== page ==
Cardiovascular Health


Maintaining Cardiovascular Health : This series of images illustrates diet and lifestyle changes that help maintain cardiovascular health, and which may actually help improve existing damage. From left to right: 1) A woman eats an apple, with visible cardiovascular system and digestive system. 2) Fresh vegetables, including tomatoes, peppers, broccoli, cauliflower and carrots, are high in fiber which helps keep blood lipid levels healthy. 3) Monounsaturated and polyunsaturated fats are better for heart health than trans fats and saturated fats. Good sources include those shown: nuts, seeds, olive oil and omega-3 fatty acids like those found in salmon. 4) A woman takes a vigorous walk with muscles, skeletal bones and heart visible. Regular exercise in combination with a heart-healthy diet helps keep your heart and blood vessels in top condition.

The circulatory system, also called the cardiovascular system, is an organ system that permits blood to circulate and transport nutrients (such as amino acids and electrolytes), oxygen, carbon dioxide, hormones, and blood cells to and from cells in the body to nourish it and help to fight diseases, stabilize body temperature and pH, and to maintain homeostasis.

The circulatory system is often seen to be composed of both the cardiovascular system, which distributes blood, and the lymphatic system, which circulates lymph.These are two separate systems. The passage of lymph for example takes a lot longer than that of blood. Blood is a fluid consisting of plasma, red blood cells, white blood cells, and platelets that is circulated by the heart through the vertebrate vascular system, carrying oxygen and nutrients to and waste materials away from all body tissues. Lymph is essentially recycled excess blood plasma after it has been filtered from the interstitial fluid (between cells) and returned to the lymphatic system. The cardiovascular (from Latin words meaning 'heart'-'vessel') system comprises the blood, heart, and blood vessels. The lymph, lymph nodes, and lymph vessels form the lymphatic system, which returns filtered blood plasma from the interstitial fluid (between cells) as lymph.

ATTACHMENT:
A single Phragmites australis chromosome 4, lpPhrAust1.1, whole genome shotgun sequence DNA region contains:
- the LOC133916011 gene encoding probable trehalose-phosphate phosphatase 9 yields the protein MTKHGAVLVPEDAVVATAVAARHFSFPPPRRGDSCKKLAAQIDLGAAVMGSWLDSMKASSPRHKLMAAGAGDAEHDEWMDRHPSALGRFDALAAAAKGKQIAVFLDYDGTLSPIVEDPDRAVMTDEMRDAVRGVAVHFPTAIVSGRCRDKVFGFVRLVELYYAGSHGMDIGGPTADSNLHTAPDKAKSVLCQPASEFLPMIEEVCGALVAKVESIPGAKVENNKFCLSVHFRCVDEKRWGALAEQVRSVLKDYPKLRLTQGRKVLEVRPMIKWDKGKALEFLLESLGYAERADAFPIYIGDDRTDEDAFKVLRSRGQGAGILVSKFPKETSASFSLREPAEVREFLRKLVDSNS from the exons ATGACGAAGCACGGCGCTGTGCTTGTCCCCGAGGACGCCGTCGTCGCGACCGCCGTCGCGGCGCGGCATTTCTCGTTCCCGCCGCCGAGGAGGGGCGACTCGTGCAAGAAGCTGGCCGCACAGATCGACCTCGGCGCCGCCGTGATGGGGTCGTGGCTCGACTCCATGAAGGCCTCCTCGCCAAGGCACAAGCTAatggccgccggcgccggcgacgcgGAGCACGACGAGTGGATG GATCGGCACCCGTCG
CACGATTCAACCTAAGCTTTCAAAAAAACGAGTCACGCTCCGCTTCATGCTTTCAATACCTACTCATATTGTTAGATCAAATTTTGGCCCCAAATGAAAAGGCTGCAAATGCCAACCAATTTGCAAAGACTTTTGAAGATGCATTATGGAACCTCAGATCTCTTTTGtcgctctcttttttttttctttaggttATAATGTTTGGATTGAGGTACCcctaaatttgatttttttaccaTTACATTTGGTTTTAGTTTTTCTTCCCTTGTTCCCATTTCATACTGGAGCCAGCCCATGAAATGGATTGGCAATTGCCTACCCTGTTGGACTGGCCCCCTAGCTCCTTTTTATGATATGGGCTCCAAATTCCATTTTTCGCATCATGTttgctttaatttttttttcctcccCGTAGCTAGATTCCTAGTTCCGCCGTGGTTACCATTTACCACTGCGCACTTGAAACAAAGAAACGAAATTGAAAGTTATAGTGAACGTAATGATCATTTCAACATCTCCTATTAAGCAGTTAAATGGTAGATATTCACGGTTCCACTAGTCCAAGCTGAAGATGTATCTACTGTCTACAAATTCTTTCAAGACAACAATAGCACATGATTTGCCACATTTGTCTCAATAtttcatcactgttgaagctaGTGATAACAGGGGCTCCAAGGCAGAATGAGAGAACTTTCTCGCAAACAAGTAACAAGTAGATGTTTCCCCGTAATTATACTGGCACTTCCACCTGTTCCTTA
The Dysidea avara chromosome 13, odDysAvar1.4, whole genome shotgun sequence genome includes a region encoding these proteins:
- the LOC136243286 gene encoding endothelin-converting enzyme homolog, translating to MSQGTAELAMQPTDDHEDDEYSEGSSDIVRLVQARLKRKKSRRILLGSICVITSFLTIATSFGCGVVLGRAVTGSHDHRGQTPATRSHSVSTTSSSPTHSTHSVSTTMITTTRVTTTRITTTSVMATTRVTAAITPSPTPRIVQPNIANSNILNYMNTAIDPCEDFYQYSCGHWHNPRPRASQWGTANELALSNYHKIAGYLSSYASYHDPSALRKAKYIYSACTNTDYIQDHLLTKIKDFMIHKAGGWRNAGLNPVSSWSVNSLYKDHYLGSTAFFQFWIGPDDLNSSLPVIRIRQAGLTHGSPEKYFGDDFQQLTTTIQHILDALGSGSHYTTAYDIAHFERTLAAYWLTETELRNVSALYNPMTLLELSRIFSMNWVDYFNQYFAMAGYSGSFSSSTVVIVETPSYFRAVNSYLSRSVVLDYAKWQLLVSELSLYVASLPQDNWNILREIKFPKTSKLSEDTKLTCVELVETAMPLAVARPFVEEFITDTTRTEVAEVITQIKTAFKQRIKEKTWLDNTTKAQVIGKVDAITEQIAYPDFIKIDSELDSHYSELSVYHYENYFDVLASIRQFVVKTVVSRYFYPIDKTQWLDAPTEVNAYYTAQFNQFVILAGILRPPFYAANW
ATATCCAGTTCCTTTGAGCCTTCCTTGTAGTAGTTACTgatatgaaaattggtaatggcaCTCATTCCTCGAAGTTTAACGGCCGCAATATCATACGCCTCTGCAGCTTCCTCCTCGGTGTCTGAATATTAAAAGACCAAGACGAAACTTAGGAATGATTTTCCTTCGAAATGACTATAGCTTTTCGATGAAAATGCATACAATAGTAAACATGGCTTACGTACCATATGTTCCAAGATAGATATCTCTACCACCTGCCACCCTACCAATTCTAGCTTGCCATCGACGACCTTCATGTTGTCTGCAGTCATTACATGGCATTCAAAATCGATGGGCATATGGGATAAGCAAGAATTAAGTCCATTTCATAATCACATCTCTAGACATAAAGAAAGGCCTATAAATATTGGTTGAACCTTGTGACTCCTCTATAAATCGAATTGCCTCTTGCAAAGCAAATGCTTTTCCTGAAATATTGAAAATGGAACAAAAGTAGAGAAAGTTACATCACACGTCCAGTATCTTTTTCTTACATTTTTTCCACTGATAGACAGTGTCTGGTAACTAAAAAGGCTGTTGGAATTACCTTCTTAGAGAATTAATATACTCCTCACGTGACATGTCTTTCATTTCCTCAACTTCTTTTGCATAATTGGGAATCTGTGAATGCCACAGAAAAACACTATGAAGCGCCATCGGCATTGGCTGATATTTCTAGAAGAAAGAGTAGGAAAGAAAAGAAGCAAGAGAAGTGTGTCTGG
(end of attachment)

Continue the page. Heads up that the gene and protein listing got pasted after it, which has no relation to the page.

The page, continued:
While humans, as well as other vertebrates, have a closed cardiovascular system (meaning that the blood never leaves the network of arteries, veins and capillaries), some invertebrate groups have an open cardiovascular system. The lymphatic system, on the other hand, is an open system providing an accessory route for excess interstitial fluid to get returned to the blood. The more primitive, diploblastic animal phyla lack circulatory systems.


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The material on this site is for informational purposes only and is not intended as medical advice. It should not be used to diagnose or treat any medical condition. Consult a licensed medical professional for the diagnosis and treatment of all medical conditions and before starting a new diet or exercise program. If you have a medical emergency, call 911 immediately.